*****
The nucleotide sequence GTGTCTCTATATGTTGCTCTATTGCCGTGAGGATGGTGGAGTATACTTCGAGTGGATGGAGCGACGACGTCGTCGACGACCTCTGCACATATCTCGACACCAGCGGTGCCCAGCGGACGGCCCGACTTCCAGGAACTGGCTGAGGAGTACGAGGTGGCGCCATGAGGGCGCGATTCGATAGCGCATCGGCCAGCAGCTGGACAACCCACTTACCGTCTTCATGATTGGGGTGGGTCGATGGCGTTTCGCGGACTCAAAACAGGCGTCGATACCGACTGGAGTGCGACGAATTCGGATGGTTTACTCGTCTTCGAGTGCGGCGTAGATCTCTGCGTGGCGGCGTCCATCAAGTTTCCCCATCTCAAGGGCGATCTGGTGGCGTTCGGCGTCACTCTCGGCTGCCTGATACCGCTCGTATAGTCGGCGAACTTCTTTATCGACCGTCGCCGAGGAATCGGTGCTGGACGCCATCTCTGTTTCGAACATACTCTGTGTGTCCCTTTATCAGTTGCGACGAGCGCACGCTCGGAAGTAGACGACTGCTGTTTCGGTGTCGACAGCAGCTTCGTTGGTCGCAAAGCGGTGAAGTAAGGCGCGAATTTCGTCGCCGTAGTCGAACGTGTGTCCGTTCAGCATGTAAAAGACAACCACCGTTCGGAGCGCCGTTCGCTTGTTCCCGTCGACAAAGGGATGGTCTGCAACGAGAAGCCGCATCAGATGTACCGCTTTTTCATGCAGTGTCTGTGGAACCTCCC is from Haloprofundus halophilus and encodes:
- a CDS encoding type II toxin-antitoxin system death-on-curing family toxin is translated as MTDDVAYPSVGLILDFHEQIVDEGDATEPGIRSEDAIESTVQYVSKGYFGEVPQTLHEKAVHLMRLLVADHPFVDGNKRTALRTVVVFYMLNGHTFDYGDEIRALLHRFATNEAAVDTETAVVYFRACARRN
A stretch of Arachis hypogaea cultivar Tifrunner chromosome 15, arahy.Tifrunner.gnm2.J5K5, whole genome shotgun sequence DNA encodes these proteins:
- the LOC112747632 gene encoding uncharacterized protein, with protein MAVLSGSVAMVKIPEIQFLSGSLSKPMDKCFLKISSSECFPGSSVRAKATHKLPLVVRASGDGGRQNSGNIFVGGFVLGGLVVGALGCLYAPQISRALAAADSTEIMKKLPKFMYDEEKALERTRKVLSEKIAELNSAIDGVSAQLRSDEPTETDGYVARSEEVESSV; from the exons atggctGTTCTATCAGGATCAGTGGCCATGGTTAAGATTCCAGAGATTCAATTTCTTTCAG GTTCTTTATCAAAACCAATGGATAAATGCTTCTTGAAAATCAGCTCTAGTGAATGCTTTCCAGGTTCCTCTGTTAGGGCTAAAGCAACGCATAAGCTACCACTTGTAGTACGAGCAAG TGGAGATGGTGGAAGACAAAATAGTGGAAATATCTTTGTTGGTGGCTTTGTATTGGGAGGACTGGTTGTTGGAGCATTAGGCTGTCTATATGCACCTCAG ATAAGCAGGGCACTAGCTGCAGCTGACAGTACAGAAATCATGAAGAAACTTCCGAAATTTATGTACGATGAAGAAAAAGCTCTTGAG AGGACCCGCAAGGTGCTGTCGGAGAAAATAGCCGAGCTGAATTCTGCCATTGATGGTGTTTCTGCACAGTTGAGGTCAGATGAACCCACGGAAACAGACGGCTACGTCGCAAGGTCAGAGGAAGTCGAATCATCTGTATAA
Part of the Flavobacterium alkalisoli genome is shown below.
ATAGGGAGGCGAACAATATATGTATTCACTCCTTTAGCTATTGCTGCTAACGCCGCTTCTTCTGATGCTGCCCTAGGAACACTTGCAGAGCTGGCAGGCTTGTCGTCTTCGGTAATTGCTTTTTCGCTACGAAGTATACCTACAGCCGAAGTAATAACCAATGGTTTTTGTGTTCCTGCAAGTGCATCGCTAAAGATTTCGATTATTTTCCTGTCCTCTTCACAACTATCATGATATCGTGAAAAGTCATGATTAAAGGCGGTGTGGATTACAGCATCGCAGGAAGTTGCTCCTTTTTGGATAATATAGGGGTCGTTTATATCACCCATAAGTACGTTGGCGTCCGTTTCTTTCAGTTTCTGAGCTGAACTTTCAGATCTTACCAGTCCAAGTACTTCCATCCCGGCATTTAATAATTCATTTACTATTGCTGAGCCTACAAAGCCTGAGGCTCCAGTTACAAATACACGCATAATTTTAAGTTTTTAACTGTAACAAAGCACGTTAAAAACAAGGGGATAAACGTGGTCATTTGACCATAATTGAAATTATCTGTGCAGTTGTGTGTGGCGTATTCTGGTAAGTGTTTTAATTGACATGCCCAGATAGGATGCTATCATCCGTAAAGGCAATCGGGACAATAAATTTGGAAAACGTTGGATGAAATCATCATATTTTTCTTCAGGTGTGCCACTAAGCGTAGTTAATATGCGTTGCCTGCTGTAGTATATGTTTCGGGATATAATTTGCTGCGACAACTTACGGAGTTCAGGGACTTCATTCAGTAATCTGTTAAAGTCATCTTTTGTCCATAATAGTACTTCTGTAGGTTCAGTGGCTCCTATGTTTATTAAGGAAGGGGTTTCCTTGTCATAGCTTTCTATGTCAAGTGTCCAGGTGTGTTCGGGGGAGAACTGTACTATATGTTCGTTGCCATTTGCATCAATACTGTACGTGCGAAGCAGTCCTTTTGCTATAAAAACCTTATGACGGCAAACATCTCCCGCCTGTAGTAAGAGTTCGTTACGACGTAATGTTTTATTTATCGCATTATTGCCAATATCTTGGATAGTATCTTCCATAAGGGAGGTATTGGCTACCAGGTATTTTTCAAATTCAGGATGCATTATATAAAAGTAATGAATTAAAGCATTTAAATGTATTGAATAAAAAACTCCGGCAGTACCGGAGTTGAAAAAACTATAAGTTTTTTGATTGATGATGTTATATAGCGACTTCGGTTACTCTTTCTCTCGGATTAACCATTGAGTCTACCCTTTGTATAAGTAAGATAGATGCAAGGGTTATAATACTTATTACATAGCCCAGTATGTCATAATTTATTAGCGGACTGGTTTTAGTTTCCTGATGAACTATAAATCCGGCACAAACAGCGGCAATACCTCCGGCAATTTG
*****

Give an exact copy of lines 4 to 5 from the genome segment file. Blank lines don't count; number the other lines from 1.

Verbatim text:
- the LOC112747632 gene encoding uncharacterized protein, with protein MAVLSGSVAMVKIPEIQFLSGSLSKPMDKCFLKISSSECFPGSSVRAKATHKLPLVVRASGDGGRQNSGNIFVGGFVLGGLVVGALGCLYAPQISRALAAADSTEIMKKLPKFMYDEEKALERTRKVLSEKIAELNSAIDGVSAQLRSDEPTETDGYVARSEEVESSV; from the exons atggctGTTCTATCAGGATCAGTGGCCATGGTTAAGATTCCAGAGATTCAATTTCTTTCAG GTTCTTTATCAAAACCAATGGATAAATGCTTCTTGAAAATCAGCTCTAGTGAATGCTTTCCAGGTTCCTCTGTTAGGGCTAAAGCAACGCATAAGCTACCACTTGTAGTACGAGCAAG TGGAGATGGTGGAAGACAAAATAGTGGAAATATCTTTGTTGGTGGCTTTGTATTGGGAGGACTGGTTGTTGGAGCATTAGGCTGTCTATATGCACCTCAG ATAAGCAGGGCACTAGCTGCAGCTGACAGTACAGAAATCATGAAGAAACTTCCGAAATTTATGTACGATGAAGAAAAAGCTCTTGAG AGGACCCGCAAGGTGCTGTCGGAGAAAATAGCCGAGCTGAATTCTGCCATTGATGGTGTTTCTGCACAGTTGAGGTCAGATGAACCCACGGAAACAGACGGCTACGTCGCAAGGTCAGAGGAAGTCGAATCATCTGTATAA
Part of the Flavobacterium alkalisoli genome is shown below.